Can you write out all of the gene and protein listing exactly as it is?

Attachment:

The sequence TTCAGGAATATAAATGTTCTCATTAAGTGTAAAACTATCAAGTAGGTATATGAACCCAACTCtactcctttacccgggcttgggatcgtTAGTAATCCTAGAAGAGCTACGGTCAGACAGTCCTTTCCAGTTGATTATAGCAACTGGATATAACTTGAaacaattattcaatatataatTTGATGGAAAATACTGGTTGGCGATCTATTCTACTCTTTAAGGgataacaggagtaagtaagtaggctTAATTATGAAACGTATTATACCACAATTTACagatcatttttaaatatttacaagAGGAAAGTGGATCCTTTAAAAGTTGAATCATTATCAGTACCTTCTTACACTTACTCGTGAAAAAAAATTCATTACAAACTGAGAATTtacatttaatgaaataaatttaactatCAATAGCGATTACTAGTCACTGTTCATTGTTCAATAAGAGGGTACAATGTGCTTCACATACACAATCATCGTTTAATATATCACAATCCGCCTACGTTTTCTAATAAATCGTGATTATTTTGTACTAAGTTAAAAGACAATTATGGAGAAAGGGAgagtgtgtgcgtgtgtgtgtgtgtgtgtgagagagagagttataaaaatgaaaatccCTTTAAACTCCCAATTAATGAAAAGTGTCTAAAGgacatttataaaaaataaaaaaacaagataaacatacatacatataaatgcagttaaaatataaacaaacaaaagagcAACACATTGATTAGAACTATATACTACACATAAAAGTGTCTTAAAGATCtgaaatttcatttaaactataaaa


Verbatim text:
The sequence TTCAGGAATATAAATGTTCTCATTAAGTGTAAAACTATCAAGTAGGTATATGAACCCAACTCtactcctttacccgggcttgggatcgtTAGTAATCCTAGAAGAGCTACGGTCAGACAGTCCTTTCCAGTTGATTATAGCAACTGGATATAACTTGAaacaattattcaatatataatTTGATGGAAAATACTGGTTGGCGATCTATTCTACTCTTTAAGGgataacaggagtaagtaagtaggctTAATTATGAAACGTATTATACCACAATTTACagatcatttttaaatatttacaagAGGAAAGTGGATCCTTTAAAAGTTGAATCATTATCAGTACCTTCTTACACTTACTCGTGAAAAAAAATTCATTACAAACTGAGAATTtacatttaatgaaataaatttaactatCAATAGCGATTACTAGTCACTGTTCATTGTTCAATAAGAGGGTACAATGTGCTTCACATACACAATCATCGTTTAATATATCACAATCCGCCTACGTTTTCTAATAAATCGTGATTATTTTGTACTAAGTTAAAAGACAATTATGGAGAAAGGGAgagtgtgtgcgtgtgtgtgtgtgtgtgtgagagagagagttataaaaatgaaaatccCTTTAAACTCCCAATTAATGAAAAGTGTCTAAAGgacatttataaaaaataaaaaaacaagataaacatacatacatataaatgcagttaaaatataaacaaacaaaagagcAACACATTGATTAGAACTATATACTACACATAAAAGTGTCTTAAAGATCtgaaatttcatttaaactataaaa